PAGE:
How Dr. John’s Rootsy ‘Gumbo’ Set Stage for Breakthrough
This was no accident for Dr. John. The former Mac Rebennack purposely discarded his initial Night Tripper persona for a rootsy homecoming on Dr. John's Gumbo, drawing a newfound group of psychedelic rock fans deeper into the culture – rather than the often-outlandish voodoo-related gimmickry – of his hometown of New Orleans.
Released on April 20, 1972, Dr. John's Gumbo included rambunctious covers of local fare like "Iko Iko," "Stack-A-Lee" and "Junko Partner" – songs that had already defined the Crescent City sound. They finally broke a Mardi Gras-themed fever for Dr. John, providing a platform for a more funk-focused breakthrough the following year.
Part of it was a desire to connect the musical dots, and part of it was about the money.
Dr. John's Gumbo, he said in the album's liner notes, was "like a picture of the music New Orleans people listen to – a combination of Dixieland, rock 'n' roll and funk. ... This album could very well be called More Gumbo, Less Gris Gris. There isn't any what you might call voodoo rock or 'gris-gris,' because my producers and I thought that the people might enjoy hearing the root music from New Orleans, which was maybe the chief ingredient in what we know today as rock 'n' roll."
Prior to the LP's release, Dr. John had spent an inordinate amount of time on a projected three-album set to to be titled The Sun, Moon and Herbs. Sessions in London included contributions from Eric Clapton and Mick Jagger, but the tapes either went missing or were deemed largely unusable. Rebennack ended up paring the remaining songs down to a single album, but not before finding himself deep in debt.
Atlantic president Jerry Wexler, who had recorded a number of Dr. John's early idols, including Professor Longhair, stepped in with a suggestion to do a series of New Orleans standards. In looking back, Rebennack ultimately got back on track.
Dr. John's Gumbo became "both a tribute to and my interpretation of the music I had grown up with in New Orleans in the '40s and '50s," he told LookOut in 2010. "I tried to keep a lot of the little changes that were characteristic of New Orleans, while working my own 'funk-nology' on piano and guitar."
Along the way, a new generation came to discover figures like Professor Longhair, who saw a late-career resurgence before dying at age 61 in 1980.
Listen to Dr. John Play the 'Huey Smith Medley'
Dr. John, who played on Longhair's Carnival standard "Go to the Mardi Gras" as an 18-year-old, was a direct descendant of that piano-playing style – having learned it from the late New Orleans legend Allen Toussaint and Huey "Piano" Smith. As a young sessions player, Dr. John also crossed paths with Earl King, who subsequently had a notable impact on both Jimi Hendrix and Stevie Ray Vaughan.
Dr. John drank it all in, and later fondly recalled some key career advice from Professor Longhair: "'If you want what I got, just do what I do, and then you'll be solid, through and through,'" Rebennack told Yahoo Music. "And that was a certain thing that was special about 'Fess.'"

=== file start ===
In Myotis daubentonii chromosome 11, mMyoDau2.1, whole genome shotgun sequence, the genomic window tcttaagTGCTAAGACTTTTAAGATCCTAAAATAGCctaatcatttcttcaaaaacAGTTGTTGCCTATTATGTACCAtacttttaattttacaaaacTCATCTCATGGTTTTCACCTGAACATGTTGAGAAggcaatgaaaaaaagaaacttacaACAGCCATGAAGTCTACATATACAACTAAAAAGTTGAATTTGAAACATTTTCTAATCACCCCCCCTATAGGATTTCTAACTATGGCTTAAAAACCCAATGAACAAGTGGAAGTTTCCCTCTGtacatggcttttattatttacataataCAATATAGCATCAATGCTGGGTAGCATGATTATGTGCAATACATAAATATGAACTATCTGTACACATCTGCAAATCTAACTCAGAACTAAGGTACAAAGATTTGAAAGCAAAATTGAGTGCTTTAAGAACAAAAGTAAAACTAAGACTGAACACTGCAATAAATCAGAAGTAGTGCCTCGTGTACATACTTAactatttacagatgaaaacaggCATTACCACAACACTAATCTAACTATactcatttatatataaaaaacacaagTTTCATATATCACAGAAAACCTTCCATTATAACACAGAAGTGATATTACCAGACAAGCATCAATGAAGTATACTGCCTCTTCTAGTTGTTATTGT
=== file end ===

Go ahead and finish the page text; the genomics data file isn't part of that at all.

All of those influences made their way into Dr. John's Gumbo, which featured a pair of Professor Longhair-related standards, including "Tipitina." King wrote both "Big Chief" and "Those Lonely Nights." Throughout, Dr. John held a steadfast focus on replicating the music of those who came before. "I can play 'Tipitina' with dozens of variations without ever getting away from Professor Longhair," he said in the album notes. "The version I'm playing here is pure classic Longhair."
Rebennack also covered two complete songs from Smith ("Blow Wind Blow" and "Little Liza Jane"), as well as a three-track medley that he discussed in a 2016 interview with Billboard. "Huey was my partner and he will always be my partner," Dr. John said. "I love this cat. He’s a piece of work, and a half. I remember Huey had ‘Don’t You Just Know It,’ ‘High Blood Pressure’ and ‘Well, I’ll Be John Brown.’ ‘You ruled me once. I was a fool for you. I ain’t gonna stand your foolin’ around. If I do, if I do, well, I’ll be John Brown.’ And ’dat is one of my all-time favorite records."
At this point, that history was entirely lost. Dr. John may not have improved upon the originals, but he gave them a new resonance for a generation who might have forgotten them forever. Moreover, it seemed these ruminations had a centering effect on Dr. John, who fondly remembered a lyric-writing talisman given to him years earlier by Smith.
"It was just a book of poems – great poems – and every one of them made sense," Dr. John told Billboard's John Wirt. "Every one of them had this thing to do where it was a blessing. I remember that I got 'A Losing Battle' (a Top 30 R&B hit for Johnny Adams in 1962) from that book. I got the lyrics for a lot of songs from it."
His over-the-top Night Tripper guise – one part glittery Haight-Ashbury hepcat and two parts rhythmic hoodoo-man – was set aside for good. "I gave up my identity, and it became a monster," Rebennack admitted in a talk with the Los Angeles Times. "We became exactly all we hated about psychedelia."
By 1973, Dr. John was collaborating with Toussaint on a similarly direct, ultimately career-making follow up to Gumbo. Titled In the Right Place, it was powered by the No. 9 smash "Right Place Wrong Time," along with the fan favorite "Such a Night" – and became the biggest-selling album of Rebennack's career.